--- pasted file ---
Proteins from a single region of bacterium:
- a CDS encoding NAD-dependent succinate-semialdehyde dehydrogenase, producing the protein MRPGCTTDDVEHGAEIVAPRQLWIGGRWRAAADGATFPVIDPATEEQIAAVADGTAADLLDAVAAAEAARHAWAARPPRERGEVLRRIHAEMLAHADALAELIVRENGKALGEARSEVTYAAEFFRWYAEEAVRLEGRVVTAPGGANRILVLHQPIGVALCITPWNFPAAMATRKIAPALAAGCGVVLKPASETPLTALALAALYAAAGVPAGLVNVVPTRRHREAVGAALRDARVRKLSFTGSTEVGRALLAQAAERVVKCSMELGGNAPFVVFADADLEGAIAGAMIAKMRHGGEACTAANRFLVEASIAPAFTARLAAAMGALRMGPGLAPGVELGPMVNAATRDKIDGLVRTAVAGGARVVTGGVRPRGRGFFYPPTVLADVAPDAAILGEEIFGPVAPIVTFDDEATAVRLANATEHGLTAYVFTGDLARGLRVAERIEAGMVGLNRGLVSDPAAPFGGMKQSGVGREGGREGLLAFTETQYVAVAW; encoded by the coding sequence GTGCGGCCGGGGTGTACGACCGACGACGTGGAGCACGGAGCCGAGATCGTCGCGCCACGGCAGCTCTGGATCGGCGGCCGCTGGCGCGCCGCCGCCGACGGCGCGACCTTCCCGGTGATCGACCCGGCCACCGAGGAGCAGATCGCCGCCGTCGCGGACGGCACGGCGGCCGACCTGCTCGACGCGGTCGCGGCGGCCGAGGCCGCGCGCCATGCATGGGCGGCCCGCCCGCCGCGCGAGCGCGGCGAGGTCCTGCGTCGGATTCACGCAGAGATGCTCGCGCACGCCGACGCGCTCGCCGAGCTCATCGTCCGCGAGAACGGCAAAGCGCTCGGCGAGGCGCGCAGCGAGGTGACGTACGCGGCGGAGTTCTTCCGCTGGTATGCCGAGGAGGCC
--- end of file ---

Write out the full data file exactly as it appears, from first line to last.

Proteins from a single region of bacterium:
- a CDS encoding NAD-dependent succinate-semialdehyde dehydrogenase, producing the protein MRPGCTTDDVEHGAEIVAPRQLWIGGRWRAAADGATFPVIDPATEEQIAAVADGTAADLLDAVAAAEAARHAWAARPPRERGEVLRRIHAEMLAHADALAELIVRENGKALGEARSEVTYAAEFFRWYAEEAVRLEGRVVTAPGGANRILVLHQPIGVALCITPWNFPAAMATRKIAPALAAGCGVVLKPASETPLTALALAALYAAAGVPAGLVNVVPTRRHREAVGAALRDARVRKLSFTGSTEVGRALLAQAAERVVKCSMELGGNAPFVVFADADLEGAIAGAMIAKMRHGGEACTAANRFLVEASIAPAFTARLAAAMGALRMGPGLAPGVELGPMVNAATRDKIDGLVRTAVAGGARVVTGGVRPRGRGFFYPPTVLADVAPDAAILGEEIFGPVAPIVTFDDEATAVRLANATEHGLTAYVFTGDLARGLRVAERIEAGMVGLNRGLVSDPAAPFGGMKQSGVGREGGREGLLAFTETQYVAVAW; encoded by the coding sequence GTGCGGCCGGGGTGTACGACCGACGACGTGGAGCACGGAGCCGAGATCGTCGCGCCACGGCAGCTCTGGATCGGCGGCCGCTGGCGCGCCGCCGCCGACGGCGCGACCTTCCCGGTGATCGACCCGGCCACCGAGGAGCAGATCGCCGCCGTCGCGGACGGCACGGCGGCCGACCTGCTCGACGCGGTCGCGGCGGCCGAGGCCGCGCGCCATGCATGGGCGGCCCGCCCGCCGCGCGAGCGCGGCGAGGTCCTGCGTCGGATTCACGCAGAGATGCTCGCGCACGCCGACGCGCTCGCCGAGCTCATCGTCCGCGAGAACGGCAAAGCGCTCGGCGAGGCGCGCAGCGAGGTGACGTACGCGGCGGAGTTCTTCCGCTGGTATGCCGAGGAGGCC